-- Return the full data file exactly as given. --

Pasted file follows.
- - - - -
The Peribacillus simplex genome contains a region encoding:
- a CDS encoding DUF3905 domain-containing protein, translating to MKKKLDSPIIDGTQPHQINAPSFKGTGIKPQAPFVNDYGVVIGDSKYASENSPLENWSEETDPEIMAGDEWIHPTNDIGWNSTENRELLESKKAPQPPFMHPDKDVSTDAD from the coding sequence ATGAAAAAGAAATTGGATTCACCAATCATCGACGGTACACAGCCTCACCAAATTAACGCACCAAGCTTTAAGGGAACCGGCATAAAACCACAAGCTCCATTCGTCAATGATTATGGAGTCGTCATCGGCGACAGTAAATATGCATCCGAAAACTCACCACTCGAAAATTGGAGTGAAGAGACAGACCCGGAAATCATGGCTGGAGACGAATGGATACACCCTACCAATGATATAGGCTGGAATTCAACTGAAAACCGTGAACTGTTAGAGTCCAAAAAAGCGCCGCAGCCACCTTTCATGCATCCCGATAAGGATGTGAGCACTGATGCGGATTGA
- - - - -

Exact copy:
The Peribacillus simplex genome contains a region encoding:
- a CDS encoding DUF3905 domain-containing protein, translating to MKKKLDSPIIDGTQPHQINAPSFKGTGIKPQAPFVNDYGVVIGDSKYASENSPLENWSEETDPEIMAGDEWIHPTNDIGWNSTENRELLESKKAPQPPFMHPDKDVSTDAD from the coding sequence ATGAAAAAGAAATTGGATTCACCAATCATCGACGGTACACAGCCTCACCAAATTAACGCACCAAGCTTTAAGGGAACCGGCATAAAACCACAAGCTCCATTCGTCAATGATTATGGAGTCGTCATCGGCGACAGTAAATATGCATCCGAAAACTCACCACTCGAAAATTGGAGTGAAGAGACAGACCCGGAAATCATGGCTGGAGACGAATGGATACACCCTACCAATGATATAGGCTGGAATTCAACTGAAAACCGTGAACTGTTAGAGTCCAAAAAAGCGCCGCAGCCACCTTTCATGCATCCCGATAAGGATGTGAGCACTGATGCGGATTGA